Following months of lockdowns, restrictions and closures, restaurants are struggling to remain as profitable as before the COVID-19 outbreak. Inspire Brands, majority-owned by affiliates of private equity firm Roark Capital Group, believes that this context is irrelevant, as it plans to acquire Dunkin’ Brands Group. Since bursting onto the scene in 2018, Inspire Brands Inc. has acquired five companies: Arby’s, Buffalo Wild Wings, Sonic Drive-In, Rusty Taco and Jimmy John’s. The acquisition of Dunkin’ Brands Group, parent company of Dunkin’ and Baskin-Robbins, gives the Inspire Brands portfolio its first chain focused on coffee and breakfast. Inspire Brands said the all-cash deal to privatize Dunkin’ Brands 9 years after it first became listed would be valued at $106.50 per share. That represents a nearly 30% premium per share to Dunkin’ Brands’ 30-day volume-weighted average price of $81.93, causing the company’s shares to surge more than 16% at the opening price on October 26.

Under the terms of the merger agreement announced on October 30, 2020, the deal valued at $11.3 billion, including debt, represents the second largest and most expensive transaction in the restaurant industry which is equal to approximately 23x Dunkin’s EBITDA. This is a high multiple, especially compared to the average multiple for U.S. restaurant deals over $10 million, which was 10.9x EBITDA in 2018, according to Bain & Company.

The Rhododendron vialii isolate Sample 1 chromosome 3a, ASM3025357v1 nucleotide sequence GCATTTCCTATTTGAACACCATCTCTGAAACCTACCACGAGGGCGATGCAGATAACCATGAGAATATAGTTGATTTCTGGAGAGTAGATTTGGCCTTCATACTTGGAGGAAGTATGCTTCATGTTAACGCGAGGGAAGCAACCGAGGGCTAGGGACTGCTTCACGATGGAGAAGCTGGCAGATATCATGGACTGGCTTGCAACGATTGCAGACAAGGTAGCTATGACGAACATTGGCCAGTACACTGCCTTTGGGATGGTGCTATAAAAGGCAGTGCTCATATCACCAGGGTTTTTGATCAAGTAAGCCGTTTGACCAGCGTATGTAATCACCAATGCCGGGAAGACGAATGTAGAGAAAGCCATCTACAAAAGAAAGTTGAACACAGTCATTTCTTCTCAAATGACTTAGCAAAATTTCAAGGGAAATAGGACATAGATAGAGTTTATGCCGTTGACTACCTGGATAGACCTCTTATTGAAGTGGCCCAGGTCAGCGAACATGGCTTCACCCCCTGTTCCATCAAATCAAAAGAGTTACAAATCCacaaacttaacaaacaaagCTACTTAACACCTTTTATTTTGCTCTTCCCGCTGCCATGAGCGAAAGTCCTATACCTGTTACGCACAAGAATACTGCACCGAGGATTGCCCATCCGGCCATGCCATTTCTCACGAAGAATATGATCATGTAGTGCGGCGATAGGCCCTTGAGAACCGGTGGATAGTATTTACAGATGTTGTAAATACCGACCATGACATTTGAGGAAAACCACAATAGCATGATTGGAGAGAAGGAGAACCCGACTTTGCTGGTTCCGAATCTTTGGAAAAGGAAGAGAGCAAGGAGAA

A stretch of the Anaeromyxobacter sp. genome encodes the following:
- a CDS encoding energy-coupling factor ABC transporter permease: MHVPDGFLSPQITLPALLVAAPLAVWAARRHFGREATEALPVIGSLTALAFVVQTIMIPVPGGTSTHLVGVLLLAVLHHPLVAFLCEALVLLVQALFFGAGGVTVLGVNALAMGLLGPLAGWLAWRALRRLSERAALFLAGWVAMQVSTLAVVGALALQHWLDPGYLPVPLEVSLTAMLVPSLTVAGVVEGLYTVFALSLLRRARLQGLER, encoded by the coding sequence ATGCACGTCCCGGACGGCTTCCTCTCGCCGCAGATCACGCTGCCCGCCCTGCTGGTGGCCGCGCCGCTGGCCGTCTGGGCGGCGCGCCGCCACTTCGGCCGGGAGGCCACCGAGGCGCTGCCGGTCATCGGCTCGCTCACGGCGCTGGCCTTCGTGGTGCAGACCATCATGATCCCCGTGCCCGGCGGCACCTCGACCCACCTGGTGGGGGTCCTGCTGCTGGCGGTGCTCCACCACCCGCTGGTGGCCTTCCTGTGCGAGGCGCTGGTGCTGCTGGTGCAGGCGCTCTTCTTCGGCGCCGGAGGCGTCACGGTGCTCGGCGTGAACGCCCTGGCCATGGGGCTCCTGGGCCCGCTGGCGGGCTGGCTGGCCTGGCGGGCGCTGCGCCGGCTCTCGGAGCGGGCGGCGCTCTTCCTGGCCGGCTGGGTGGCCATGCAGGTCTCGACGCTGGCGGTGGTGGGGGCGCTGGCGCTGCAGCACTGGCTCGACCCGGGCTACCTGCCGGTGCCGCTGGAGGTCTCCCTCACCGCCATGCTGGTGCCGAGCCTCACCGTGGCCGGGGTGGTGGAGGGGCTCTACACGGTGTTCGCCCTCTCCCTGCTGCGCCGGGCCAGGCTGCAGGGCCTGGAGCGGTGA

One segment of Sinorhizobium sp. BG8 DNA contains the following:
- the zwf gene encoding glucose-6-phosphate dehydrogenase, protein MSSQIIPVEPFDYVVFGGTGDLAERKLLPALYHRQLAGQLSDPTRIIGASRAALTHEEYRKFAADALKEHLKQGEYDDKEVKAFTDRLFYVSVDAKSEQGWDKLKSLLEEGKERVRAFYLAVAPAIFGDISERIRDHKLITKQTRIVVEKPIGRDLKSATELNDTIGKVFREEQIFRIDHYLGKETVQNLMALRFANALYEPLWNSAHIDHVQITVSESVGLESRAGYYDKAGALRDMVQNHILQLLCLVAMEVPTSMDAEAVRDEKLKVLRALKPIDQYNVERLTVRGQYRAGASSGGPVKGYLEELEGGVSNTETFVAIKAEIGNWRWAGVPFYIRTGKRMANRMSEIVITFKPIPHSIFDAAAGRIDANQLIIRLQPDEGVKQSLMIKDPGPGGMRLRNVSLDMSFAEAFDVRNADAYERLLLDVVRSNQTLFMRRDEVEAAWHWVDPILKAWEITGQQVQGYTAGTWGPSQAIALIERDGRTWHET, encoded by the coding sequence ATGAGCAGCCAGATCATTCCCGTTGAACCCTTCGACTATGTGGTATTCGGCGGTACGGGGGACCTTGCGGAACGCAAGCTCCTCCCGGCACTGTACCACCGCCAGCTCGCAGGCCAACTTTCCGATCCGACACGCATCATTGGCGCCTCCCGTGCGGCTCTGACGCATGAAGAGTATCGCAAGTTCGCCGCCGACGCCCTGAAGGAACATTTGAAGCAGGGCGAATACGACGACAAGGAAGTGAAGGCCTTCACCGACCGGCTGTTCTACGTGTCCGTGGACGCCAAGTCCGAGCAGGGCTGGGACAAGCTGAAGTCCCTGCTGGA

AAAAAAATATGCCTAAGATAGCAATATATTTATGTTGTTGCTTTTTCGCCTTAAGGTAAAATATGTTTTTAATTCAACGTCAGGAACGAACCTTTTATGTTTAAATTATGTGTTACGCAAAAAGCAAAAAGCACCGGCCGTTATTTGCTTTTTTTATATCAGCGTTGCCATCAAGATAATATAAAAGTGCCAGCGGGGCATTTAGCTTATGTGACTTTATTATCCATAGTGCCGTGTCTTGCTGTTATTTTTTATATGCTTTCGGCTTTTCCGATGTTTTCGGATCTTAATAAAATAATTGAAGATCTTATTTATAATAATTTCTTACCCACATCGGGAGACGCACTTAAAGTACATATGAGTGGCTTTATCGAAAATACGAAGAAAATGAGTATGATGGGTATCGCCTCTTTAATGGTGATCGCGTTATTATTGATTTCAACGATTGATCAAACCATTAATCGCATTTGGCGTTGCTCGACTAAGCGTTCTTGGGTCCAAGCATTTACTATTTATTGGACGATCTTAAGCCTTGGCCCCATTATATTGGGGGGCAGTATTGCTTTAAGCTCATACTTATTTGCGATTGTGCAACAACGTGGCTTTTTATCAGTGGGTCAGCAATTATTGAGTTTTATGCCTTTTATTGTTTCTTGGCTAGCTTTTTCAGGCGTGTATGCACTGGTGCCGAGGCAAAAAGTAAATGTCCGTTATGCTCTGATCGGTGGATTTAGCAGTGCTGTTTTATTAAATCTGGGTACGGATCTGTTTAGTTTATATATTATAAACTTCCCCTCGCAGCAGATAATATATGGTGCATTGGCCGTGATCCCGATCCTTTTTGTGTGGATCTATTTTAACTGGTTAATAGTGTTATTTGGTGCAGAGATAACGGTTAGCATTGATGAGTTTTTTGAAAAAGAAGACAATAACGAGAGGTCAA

Figure 1. Previous transactions in the restaurant industry

Thus, why Dunkin’ is worth $11.3 billion and is this valuation justified? Will Dunkin’ show a resilience to the pandemic that no other restaurant can offer?

A resilience coming from an ability to adapt

Before the pandemic, fast food chains invested heavily in breakfast to meet growing consumer demand. But today, coffee and breakfast sales are plummeting as morning commuters work primarily from home. As a result, Dunkin’ U.S. comparable sales fell by 18.7% in the second quarter of 2020 and the company announced a plan to close 800 “low-volume, underperforming locations” this year. McDonalds, whose sales fell 30% in the second quarter, will close 200 outposts in 2020. Even though McDonald’s sales improved in the third quarter, breakfast market still “struggles”, said McDonald’s CEO Steve Easterbrook. Starbucks, whom net sales dropped 38% in the second quarter, will close 400 locations through 2021 and invest in pandemic-proof sales solutions such as mobile pick-ups and drive-through orders, reports CNBC. Globally, Dunkin’, McDonalds and Starbucks will close a combined 1,400 locations across the U.S., as the pandemic is sinking the breakfast market.